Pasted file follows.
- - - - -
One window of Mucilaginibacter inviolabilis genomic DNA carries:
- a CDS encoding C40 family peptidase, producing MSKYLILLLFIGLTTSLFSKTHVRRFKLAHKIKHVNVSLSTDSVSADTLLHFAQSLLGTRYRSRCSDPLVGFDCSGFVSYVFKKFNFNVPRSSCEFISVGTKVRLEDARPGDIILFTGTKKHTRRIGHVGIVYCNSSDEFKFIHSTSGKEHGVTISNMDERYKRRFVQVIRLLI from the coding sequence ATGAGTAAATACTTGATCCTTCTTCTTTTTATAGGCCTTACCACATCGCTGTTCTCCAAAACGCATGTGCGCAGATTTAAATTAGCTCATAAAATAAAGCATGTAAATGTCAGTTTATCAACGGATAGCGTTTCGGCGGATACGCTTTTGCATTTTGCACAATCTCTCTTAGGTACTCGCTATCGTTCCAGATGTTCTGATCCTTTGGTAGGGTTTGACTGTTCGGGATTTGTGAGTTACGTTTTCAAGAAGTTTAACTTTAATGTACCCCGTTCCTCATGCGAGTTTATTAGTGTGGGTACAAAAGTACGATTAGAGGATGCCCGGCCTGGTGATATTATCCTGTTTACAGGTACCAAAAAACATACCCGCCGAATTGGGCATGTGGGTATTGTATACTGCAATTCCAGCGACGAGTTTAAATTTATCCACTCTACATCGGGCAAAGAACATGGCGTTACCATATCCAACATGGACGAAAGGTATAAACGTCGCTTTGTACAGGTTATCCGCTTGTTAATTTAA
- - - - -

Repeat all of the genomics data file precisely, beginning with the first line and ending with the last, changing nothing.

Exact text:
One window of Mucilaginibacter inviolabilis genomic DNA carries:
- a CDS encoding C40 family peptidase, producing MSKYLILLLFIGLTTSLFSKTHVRRFKLAHKIKHVNVSLSTDSVSADTLLHFAQSLLGTRYRSRCSDPLVGFDCSGFVSYVFKKFNFNVPRSSCEFISVGTKVRLEDARPGDIILFTGTKKHTRRIGHVGIVYCNSSDEFKFIHSTSGKEHGVTISNMDERYKRRFVQVIRLLI from the coding sequence ATGAGTAAATACTTGATCCTTCTTCTTTTTATAGGCCTTACCACATCGCTGTTCTCCAAAACGCATGTGCGCAGATTTAAATTAGCTCATAAAATAAAGCATGTAAATGTCAGTTTATCAACGGATAGCGTTTCGGCGGATACGCTTTTGCATTTTGCACAATCTCTCTTAGGTACTCGCTATCGTTCCAGATGTTCTGATCCTTTGGTAGGGTTTGACTGTTCGGGATTTGTGAGTTACGTTTTCAAGAAGTTTAACTTTAATGTACCCCGTTCCTCATGCGAGTTTATTAGTGTGGGTACAAAAGTACGATTAGAGGATGCCCGGCCTGGTGATATTATCCTGTTTACAGGTACCAAAAAACATACCCGCCGAATTGGGCATGTGGGTATTGTATACTGCAATTCCAGCGACGAGTTTAAATTTATCCACTCTACATCGGGCAAAGAACATGGCGTTACCATATCCAACATGGACGAAAGGTATAAACGTCGCTTTGTACAGGTTATCCGCTTGTTAATTTAA